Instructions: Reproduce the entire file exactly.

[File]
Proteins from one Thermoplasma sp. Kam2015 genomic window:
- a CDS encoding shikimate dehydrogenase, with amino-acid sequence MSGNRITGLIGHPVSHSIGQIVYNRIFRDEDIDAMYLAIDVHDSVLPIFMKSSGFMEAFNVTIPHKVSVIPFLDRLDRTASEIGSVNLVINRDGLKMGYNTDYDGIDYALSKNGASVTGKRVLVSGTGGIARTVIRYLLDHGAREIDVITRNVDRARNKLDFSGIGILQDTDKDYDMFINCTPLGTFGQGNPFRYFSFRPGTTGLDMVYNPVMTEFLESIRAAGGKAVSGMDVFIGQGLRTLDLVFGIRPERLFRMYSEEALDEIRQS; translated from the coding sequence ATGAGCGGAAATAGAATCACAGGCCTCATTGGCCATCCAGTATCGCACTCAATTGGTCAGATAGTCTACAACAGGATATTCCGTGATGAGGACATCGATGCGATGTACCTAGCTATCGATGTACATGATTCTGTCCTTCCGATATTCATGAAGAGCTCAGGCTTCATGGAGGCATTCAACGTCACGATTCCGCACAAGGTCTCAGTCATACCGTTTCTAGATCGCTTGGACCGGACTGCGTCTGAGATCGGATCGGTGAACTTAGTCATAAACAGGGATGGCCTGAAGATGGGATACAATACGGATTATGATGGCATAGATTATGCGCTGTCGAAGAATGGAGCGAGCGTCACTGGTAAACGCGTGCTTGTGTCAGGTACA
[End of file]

Proteins from one Thermoplasma sp. Kam2015 genomic window:
- a CDS encoding shikimate dehydrogenase, with amino-acid sequence MSGNRITGLIGHPVSHSIGQIVYNRIFRDEDIDAMYLAIDVHDSVLPIFMKSSGFMEAFNVTIPHKVSVIPFLDRLDRTASEIGSVNLVINRDGLKMGYNTDYDGIDYALSKNGASVTGKRVLVSGTGGIARTVIRYLLDHGAREIDVITRNVDRARNKLDFSGIGILQDTDKDYDMFINCTPLGTFGQGNPFRYFSFRPGTTGLDMVYNPVMTEFLESIRAAGGKAVSGMDVFIGQGLRTLDLVFGIRPERLFRMYSEEALDEIRQS; translated from the coding sequence ATGAGCGGAAATAGAATCACAGGCCTCATTGGCCATCCAGTATCGCACTCAATTGGTCAGATAGTCTACAACAGGATATTCCGTGATGAGGACATCGATGCGATGTACCTAGCTATCGATGTACATGATTCTGTCCTTCCGATATTCATGAAGAGCTCAGGCTTCATGGAGGCATTCAACGTCACGATTCCGCACAAGGTCTCAGTCATACCGTTTCTAGATCGCTTGGACCGGACTGCGTCTGAGATCGGATCGGTGAACTTAGTCATAAACAGGGATGGCCTGAAGATGGGATACAATACGGATTATGATGGCATAGATTATGCGCTGTCGAAGAATGGAGCGAGCGTCACTGGTAAACGCGTGCTTGTGTCAGGTACA